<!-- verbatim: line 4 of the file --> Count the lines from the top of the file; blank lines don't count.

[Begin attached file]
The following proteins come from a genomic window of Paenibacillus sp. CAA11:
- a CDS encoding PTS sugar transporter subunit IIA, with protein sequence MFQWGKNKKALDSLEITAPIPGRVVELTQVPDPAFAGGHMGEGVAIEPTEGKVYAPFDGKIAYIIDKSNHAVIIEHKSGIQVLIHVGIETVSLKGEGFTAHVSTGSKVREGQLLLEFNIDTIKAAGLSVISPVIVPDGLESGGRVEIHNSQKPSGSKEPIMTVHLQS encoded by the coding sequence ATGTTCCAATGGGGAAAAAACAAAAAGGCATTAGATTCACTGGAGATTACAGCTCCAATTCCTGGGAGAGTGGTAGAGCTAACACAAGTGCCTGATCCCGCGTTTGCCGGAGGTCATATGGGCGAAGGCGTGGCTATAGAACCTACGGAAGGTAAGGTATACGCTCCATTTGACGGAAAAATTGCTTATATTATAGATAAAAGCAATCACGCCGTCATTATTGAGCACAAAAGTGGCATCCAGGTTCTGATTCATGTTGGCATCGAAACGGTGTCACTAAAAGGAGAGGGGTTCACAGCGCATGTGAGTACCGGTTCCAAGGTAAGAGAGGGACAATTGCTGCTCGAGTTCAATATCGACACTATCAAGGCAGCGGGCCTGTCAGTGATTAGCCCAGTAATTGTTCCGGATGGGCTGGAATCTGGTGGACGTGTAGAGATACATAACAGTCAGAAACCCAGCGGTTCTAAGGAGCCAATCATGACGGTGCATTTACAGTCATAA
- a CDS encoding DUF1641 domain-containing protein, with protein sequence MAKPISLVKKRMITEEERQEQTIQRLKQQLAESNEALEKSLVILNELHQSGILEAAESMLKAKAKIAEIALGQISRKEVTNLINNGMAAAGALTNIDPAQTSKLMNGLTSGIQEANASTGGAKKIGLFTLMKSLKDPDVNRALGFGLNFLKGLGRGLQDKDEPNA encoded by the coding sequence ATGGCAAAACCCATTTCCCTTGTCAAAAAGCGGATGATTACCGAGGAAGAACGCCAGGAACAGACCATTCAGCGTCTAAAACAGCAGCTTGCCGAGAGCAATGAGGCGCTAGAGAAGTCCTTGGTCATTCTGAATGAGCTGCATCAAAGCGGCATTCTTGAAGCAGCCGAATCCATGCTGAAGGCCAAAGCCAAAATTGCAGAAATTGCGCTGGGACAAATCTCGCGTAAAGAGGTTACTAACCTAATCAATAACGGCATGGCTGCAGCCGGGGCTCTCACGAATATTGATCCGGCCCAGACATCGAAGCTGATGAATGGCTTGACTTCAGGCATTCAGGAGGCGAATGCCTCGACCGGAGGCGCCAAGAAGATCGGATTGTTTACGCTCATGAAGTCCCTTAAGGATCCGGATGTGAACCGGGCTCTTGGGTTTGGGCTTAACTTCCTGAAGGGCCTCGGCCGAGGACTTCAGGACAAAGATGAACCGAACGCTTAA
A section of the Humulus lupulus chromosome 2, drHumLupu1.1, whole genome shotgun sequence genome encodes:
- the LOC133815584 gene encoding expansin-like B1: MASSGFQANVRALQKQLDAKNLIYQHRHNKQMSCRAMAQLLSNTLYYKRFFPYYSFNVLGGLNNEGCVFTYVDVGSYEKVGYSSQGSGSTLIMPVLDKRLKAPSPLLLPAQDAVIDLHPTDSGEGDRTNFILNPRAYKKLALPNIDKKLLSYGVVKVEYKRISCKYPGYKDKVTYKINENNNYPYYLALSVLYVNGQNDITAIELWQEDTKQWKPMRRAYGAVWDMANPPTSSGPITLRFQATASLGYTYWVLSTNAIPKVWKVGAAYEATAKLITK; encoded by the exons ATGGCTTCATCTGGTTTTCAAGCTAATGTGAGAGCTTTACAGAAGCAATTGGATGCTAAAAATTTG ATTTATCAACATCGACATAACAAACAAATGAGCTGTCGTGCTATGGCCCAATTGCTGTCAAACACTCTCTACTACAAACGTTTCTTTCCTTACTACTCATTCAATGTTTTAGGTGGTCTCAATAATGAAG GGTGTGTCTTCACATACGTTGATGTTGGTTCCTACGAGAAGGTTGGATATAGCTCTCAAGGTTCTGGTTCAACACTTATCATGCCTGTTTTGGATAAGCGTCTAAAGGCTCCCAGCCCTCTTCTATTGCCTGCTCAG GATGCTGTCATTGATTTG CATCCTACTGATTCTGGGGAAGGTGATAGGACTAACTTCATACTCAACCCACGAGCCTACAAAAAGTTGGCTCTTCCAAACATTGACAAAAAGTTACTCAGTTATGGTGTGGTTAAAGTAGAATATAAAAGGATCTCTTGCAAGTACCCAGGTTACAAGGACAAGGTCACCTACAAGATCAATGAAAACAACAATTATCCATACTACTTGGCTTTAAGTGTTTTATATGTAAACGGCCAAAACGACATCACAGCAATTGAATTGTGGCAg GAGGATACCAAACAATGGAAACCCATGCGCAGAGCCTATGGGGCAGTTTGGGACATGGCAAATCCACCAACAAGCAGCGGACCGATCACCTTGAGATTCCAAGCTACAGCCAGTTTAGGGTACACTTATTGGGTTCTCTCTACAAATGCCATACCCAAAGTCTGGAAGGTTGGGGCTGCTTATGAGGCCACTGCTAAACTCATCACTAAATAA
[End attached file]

A section of the Humulus lupulus chromosome 2, drHumLupu1.1, whole genome shotgun sequence genome encodes: